"It's comforting to say I work at a company that really cares for me," she said.
 
Shenita St. Clair
 
Jeff Bickel
Aqua Pennsylvania
Knowledge sharing & Aqua Charitable Trust
Aqua donates money from its charitable trust to enrich lives throughout the communities it serves and in developing countries, and to advocate for the environment. Over the years, Aqua has formed important partnerships with community-based nonprofit organizations such as Villanova University.

Aqua's partnership with Villanova University's College of Engineering provides engineering resources, water infrastructure expertise and financial support for the school's international service work. As part of this partnership, senior leadership, engineers and water quality experts with Aqua traveled with Villanova faculty and students to Nicaragua and Panama to provide mentorship opportunities, hands-on water quality expertise and foundation support.

Aqua Pennsylvania's Director of Production Jeff Bickel traveled twice to Nicaragua to help build water systems for a community and a school. Bickel said he was glad to have the chance to serve. 

"When I was asked if I'd like to go to Nicaragua with the Villanova students, I thought, when will you ever have an opportunity to see Nicaragua? And I liked the idea of helping the community deliver clean water to its families," he said.

Bickel said the work was difficult but rewarding, and he enjoyed the experience. 

"The students and the Nicaraguans were awesome," said Bickel. "The community has the most resourceful people I've ever met." 

Bickel also noted that he formed bonds with the other two Aqua employees on his trips.
 
Jeff Bickel and Aqua Illinois Director of Operations Colton Janes in Nicaragua.

Jennifer Knotts
Aqua Indiana
Volunteering
Aqua Indiana employees and their family members have made the Water for People 5K Run & Walk in Indianapolis an annual tradition. Water for People is a nonprofit international organization founded by the American Water Works Association to support developing countries in creating sustainable drinking water and sanitation facilities, and in general health and hygiene education.

Jennifer Knotts, administrative assistant for Aqua Indiana President Tom Bruns, spearheads this effort for Aqua employees statewide. 

"Tom has been an active participant for many years," said Knotts. "He asked me if I wanted to help, and I said yes! I've enjoyed knowing we help raise money for clean water for those who don't have it. It's an amazing feeling knowing you can help others with something most take for granted."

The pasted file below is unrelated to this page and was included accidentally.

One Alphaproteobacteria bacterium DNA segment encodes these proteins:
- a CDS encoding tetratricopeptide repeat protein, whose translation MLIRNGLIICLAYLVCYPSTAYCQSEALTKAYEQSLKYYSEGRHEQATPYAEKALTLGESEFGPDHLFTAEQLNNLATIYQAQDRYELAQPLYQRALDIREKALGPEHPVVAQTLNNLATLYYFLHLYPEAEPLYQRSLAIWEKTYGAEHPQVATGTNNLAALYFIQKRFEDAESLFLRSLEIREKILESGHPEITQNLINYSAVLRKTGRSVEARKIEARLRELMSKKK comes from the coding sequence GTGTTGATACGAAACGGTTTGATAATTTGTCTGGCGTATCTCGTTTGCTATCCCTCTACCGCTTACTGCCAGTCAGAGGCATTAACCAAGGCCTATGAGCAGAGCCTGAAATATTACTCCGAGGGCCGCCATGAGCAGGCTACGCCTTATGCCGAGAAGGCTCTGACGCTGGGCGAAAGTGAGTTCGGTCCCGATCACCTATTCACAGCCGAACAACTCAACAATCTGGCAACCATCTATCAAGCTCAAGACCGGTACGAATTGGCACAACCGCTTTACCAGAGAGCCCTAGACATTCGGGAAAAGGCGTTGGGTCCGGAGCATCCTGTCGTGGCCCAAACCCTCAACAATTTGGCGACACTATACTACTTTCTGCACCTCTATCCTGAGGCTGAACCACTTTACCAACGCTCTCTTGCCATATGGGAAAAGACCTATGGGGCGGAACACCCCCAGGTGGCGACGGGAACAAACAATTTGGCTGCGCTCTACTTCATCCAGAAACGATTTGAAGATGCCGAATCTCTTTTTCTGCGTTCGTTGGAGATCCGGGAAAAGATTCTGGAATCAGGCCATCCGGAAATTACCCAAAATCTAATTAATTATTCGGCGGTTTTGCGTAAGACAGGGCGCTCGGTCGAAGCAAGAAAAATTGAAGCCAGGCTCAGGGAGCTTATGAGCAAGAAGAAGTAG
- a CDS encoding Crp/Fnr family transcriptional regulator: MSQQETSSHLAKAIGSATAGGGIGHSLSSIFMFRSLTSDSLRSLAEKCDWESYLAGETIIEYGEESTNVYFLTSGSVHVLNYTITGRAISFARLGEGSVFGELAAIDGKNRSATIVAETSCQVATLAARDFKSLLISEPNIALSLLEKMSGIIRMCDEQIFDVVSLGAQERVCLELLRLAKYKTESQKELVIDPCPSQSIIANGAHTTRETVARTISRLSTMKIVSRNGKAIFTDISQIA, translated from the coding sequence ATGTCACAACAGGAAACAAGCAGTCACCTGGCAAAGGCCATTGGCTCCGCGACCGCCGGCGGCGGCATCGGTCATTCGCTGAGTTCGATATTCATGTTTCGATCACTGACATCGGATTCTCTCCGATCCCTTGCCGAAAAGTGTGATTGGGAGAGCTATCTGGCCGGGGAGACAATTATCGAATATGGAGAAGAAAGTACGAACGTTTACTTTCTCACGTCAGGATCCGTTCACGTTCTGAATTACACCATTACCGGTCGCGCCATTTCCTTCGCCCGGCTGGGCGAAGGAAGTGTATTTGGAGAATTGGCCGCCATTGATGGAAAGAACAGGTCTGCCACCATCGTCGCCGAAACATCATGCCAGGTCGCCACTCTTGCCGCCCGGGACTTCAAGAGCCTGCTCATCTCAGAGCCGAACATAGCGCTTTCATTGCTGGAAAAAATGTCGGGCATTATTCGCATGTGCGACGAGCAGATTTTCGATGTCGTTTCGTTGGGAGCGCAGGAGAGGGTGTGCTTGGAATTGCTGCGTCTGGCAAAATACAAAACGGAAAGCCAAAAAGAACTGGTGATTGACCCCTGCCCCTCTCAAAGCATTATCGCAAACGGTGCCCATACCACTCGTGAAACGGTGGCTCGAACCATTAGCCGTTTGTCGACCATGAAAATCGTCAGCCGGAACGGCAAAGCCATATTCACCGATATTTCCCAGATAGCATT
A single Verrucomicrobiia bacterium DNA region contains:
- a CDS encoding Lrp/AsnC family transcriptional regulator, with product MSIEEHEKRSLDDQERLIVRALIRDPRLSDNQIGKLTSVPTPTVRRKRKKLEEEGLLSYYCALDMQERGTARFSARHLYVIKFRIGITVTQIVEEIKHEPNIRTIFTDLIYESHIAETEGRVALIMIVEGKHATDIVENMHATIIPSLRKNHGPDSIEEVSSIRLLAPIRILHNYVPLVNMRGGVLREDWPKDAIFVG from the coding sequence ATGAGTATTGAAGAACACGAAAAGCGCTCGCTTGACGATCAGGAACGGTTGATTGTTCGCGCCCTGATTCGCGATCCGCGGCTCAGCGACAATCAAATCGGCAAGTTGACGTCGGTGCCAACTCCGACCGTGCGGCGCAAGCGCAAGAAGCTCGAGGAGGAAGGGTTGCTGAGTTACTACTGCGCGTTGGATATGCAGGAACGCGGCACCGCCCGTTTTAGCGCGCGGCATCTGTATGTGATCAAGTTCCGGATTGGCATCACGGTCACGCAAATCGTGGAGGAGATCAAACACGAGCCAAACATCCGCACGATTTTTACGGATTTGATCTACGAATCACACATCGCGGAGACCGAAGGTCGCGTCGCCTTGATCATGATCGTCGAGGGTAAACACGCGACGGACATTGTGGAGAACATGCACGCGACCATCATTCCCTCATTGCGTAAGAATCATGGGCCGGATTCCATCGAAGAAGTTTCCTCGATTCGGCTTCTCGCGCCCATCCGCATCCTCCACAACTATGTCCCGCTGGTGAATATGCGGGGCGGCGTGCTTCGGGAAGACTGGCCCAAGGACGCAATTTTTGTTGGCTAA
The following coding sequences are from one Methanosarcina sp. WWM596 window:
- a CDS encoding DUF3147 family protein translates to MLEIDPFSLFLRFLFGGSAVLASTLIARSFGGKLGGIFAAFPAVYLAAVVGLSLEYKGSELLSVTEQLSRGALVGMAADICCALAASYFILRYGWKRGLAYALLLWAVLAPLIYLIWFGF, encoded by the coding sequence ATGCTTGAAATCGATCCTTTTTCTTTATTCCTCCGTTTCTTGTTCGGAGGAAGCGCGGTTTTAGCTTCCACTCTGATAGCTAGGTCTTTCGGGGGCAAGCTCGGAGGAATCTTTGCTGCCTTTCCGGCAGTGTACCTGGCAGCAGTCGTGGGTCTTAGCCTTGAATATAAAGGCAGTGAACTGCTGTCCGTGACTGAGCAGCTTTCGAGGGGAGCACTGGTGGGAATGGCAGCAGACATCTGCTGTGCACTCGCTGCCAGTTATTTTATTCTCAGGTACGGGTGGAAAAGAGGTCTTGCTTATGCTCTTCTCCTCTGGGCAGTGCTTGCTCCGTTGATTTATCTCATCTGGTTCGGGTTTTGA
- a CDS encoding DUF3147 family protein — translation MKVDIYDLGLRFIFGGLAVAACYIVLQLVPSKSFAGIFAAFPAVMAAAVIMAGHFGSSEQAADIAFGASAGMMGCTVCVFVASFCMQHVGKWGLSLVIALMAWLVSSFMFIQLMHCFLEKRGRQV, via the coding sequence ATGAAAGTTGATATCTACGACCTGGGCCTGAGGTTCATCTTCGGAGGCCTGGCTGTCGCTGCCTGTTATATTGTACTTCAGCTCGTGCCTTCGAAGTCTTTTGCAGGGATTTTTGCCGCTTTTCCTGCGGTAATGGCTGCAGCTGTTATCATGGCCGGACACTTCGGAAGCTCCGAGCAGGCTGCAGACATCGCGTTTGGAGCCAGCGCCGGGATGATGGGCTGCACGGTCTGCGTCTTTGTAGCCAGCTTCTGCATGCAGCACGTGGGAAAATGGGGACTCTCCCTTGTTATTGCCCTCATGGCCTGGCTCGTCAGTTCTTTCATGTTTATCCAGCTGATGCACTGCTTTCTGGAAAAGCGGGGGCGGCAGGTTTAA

Knotts handles all of the registrations for Aqua Indiana employees and their families. She also designs tee shirts for their team and coordinates meet-up times and locations. More than 50 Aqua participants took part in last year's event.

Bruns and his wife Sandy first took part in the Water for People walk in 2012. 

"I was so inspired by the cause and event that I invited employees from all of Aqua Indiana to participate in the following years," said Bruns. "We eventually entered the Aqua team in the corporate challenge competition. This has been a very rewarding experience for myself, my family and my colleagues. It's always well attended, and everyone enjoys a great morning walk along the canal in downtown Indianapolis."

Aqua Indiana sponsors the event and pays for all registrations for Aqua employees and their families and friends.
Jennifer Knotts and her family at the Water for People 5K Run & Walk.

Aqua's Ripple Effect initiative was introduced in November 2017. Read more about Aqua's Ripple Effect initiative.
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Monsoon madness: What’s this watery summer weather?

Photo by Flickr user John Fowler

It’s easy to forget about types of weather that occur outside of our own backyards, especially during the summer months of sunshine. The wonders of our planet and its most essential resource never seize to amaze us, though, and that’s why we’re so fascinated by a summer weather phenomenon called monsoons.  

A monsoon, according to National Geographic, is a seasonal change in the winds of the area that alter the climate of the region. This phenomenon is common in areas close to the Indian Ocean, like India, Sri Lanka, Bangladeshand Myanmar, but it also occurs in the southwestern United States. Clearly, our eight Aqua states don’t typically see this type of weather, so we’re extra curious about it! 

A monsoon in New Mexico

There are two kinds of monsoons: dry and wet. A wet monsoon causes heavy rain in a region, while a dry monsoon does the opposite. This video from NASA does a great job of explaining how and why monsoons form. 

 

Monsoons mostly affect North America in the middle of summer, from July to September. In fact, states like New Mexico and Arizona get half of their annual rainfall during monsoon season. Fun fact: The wettest monsoon recorded in U.S. history was in 1984, with 9.56 inches of fallen rain. These records include numbers traced back to 1896. 

Usually, monsoons are beneficial to the areas they affect. Because these storms often occur after long periods of drought, the moisture they bring is replenishing and fruitful to the plants in the ecosystem. The high levels of rain can also aid firefighters battling wildfires in extremely dry areas.

Not all effects of monsoons are simple and benign, though. Since the affected land has often been bone-dry for so long, it can only soak up so much water at once. The rest of the water sits on top of the parched land, causing flash floods even from small amounts of rain. On top of flooding, monsoons can also bring lightning storms and massive dust storms called haboobs that can pose additional safety concerns for the affected communities, especially for people caught off guard while driving.